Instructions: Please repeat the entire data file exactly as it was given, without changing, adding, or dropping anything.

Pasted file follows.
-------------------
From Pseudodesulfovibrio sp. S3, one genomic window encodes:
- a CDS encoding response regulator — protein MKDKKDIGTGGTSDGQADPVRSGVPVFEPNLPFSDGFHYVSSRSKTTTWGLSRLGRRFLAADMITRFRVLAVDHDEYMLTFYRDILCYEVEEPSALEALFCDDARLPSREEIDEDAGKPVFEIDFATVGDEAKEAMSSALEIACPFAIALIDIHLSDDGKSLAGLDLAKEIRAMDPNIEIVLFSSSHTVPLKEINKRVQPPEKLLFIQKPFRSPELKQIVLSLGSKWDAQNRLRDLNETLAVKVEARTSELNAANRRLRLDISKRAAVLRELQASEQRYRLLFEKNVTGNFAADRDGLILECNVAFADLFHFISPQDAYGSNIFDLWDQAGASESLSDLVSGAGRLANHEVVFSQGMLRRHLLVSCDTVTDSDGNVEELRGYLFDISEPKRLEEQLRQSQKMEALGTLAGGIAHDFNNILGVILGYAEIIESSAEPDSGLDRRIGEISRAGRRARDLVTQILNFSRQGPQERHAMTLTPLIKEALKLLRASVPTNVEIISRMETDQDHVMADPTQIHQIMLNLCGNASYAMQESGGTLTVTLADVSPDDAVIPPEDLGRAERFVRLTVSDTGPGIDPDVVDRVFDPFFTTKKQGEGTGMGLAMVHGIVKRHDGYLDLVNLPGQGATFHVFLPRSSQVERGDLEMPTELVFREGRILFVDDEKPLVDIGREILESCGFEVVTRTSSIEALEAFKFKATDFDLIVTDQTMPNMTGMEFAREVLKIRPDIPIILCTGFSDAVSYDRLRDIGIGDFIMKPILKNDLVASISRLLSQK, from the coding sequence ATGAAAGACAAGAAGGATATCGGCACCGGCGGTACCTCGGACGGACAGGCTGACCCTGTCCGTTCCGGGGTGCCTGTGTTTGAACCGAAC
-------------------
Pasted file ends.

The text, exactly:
From Pseudodesulfovibrio sp. S3, one genomic window encodes:
- a CDS encoding response regulator — protein MKDKKDIGTGGTSDGQADPVRSGVPVFEPNLPFSDGFHYVSSRSKTTTWGLSRLGRRFLAADMITRFRVLAVDHDEYMLTFYRDILCYEVEEPSALEALFCDDARLPSREEIDEDAGKPVFEIDFATVGDEAKEAMSSALEIACPFAIALIDIHLSDDGKSLAGLDLAKEIRAMDPNIEIVLFSSSHTVPLKEINKRVQPPEKLLFIQKPFRSPELKQIVLSLGSKWDAQNRLRDLNETLAVKVEARTSELNAANRRLRLDISKRAAVLRELQASEQRYRLLFEKNVTGNFAADRDGLILECNVAFADLFHFISPQDAYGSNIFDLWDQAGASESLSDLVSGAGRLANHEVVFSQGMLRRHLLVSCDTVTDSDGNVEELRGYLFDISEPKRLEEQLRQSQKMEALGTLAGGIAHDFNNILGVILGYAEIIESSAEPDSGLDRRIGEISRAGRRARDLVTQILNFSRQGPQERHAMTLTPLIKEALKLLRASVPTNVEIISRMETDQDHVMADPTQIHQIMLNLCGNASYAMQESGGTLTVTLADVSPDDAVIPPEDLGRAERFVRLTVSDTGPGIDPDVVDRVFDPFFTTKKQGEGTGMGLAMVHGIVKRHDGYLDLVNLPGQGATFHVFLPRSSQVERGDLEMPTELVFREGRILFVDDEKPLVDIGREILESCGFEVVTRTSSIEALEAFKFKATDFDLIVTDQTMPNMTGMEFAREVLKIRPDIPIILCTGFSDAVSYDRLRDIGIGDFIMKPILKNDLVASISRLLSQK, from the coding sequence ATGAAAGACAAGAAGGATATCGGCACCGGCGGTACCTCGGACGGACAGGCTGACCCTGTCCGTTCCGGGGTGCCTGTGTTTGAACCGAAC